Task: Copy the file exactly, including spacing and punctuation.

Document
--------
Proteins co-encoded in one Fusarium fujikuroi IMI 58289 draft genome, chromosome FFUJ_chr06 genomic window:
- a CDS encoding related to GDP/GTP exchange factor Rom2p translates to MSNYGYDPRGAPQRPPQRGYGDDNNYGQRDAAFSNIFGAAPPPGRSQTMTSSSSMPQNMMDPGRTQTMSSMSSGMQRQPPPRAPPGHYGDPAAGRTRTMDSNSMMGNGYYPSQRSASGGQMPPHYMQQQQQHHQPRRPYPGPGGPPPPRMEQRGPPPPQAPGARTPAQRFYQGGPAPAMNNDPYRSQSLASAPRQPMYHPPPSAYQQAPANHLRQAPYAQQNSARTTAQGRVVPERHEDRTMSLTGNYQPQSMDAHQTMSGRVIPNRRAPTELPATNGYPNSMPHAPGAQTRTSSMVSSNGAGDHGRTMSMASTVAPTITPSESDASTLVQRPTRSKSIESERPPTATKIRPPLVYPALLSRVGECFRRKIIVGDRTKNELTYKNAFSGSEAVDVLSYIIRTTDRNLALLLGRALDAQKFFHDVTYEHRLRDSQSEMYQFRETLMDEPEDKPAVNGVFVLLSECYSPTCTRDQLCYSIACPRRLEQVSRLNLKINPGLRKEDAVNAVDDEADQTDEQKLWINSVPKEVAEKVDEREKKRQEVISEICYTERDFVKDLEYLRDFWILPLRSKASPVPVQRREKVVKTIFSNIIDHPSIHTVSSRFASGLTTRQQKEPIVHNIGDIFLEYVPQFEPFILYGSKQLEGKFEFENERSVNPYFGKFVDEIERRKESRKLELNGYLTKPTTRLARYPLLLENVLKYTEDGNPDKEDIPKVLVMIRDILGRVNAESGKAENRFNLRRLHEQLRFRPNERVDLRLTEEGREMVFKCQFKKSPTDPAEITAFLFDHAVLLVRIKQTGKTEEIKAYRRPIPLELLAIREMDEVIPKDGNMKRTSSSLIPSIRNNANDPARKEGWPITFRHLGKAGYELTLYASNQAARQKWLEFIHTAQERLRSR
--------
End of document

Proteins co-encoded in one Fusarium fujikuroi IMI 58289 draft genome, chromosome FFUJ_chr06 genomic window:
- a CDS encoding related to GDP/GTP exchange factor Rom2p translates to MSNYGYDPRGAPQRPPQRGYGDDNNYGQRDAAFSNIFGAAPPPGRSQTMTSSSSMPQNMMDPGRTQTMSSMSSGMQRQPPPRAPPGHYGDPAAGRTRTMDSNSMMGNGYYPSQRSASGGQMPPHYMQQQQQHHQPRRPYPGPGGPPPPRMEQRGPPPPQAPGARTPAQRFYQGGPAPAMNNDPYRSQSLASAPRQPMYHPPPSAYQQAPANHLRQAPYAQQNSARTTAQGRVVPERHEDRTMSLTGNYQPQSMDAHQTMSGRVIPNRRAPTELPATNGYPNSMPHAPGAQTRTSSMVSSNGAGDHGRTMSMASTVAPTITPSESDASTLVQRPTRSKSIESERPPTATKIRPPLVYPALLSRVGECFRRKIIVGDRTKNELTYKNAFSGSEAVDVLSYIIRTTDRNLALLLGRALDAQKFFHDVTYEHRLRDSQSEMYQFRETLMDEPEDKPAVNGVFVLLSECYSPTCTRDQLCYSIACPRRLEQVSRLNLKINPGLRKEDAVNAVDDEADQTDEQKLWINSVPKEVAEKVDEREKKRQEVISEICYTERDFVKDLEYLRDFWILPLRSKASPVPVQRREKVVKTIFSNIIDHPSIHTVSSRFASGLTTRQQKEPIVHNIGDIFLEYVPQFEPFILYGSKQLEGKFEFENERSVNPYFGKFVDEIERRKESRKLELNGYLTKPTTRLARYPLLLENVLKYTEDGNPDKEDIPKVLVMIRDILGRVNAESGKAENRFNLRRLHEQLRFRPNERVDLRLTEEGREMVFKCQFKKSPTDPAEITAFLFDHAVLLVRIKQTGKTEEIKAYRRPIPLELLAIREMDEVIPKDGNMKRTSSSLIPSIRNNANDPARKEGWPITFRHLGKAGYELTLYASNQAARQKWLEFIHTAQERLRSR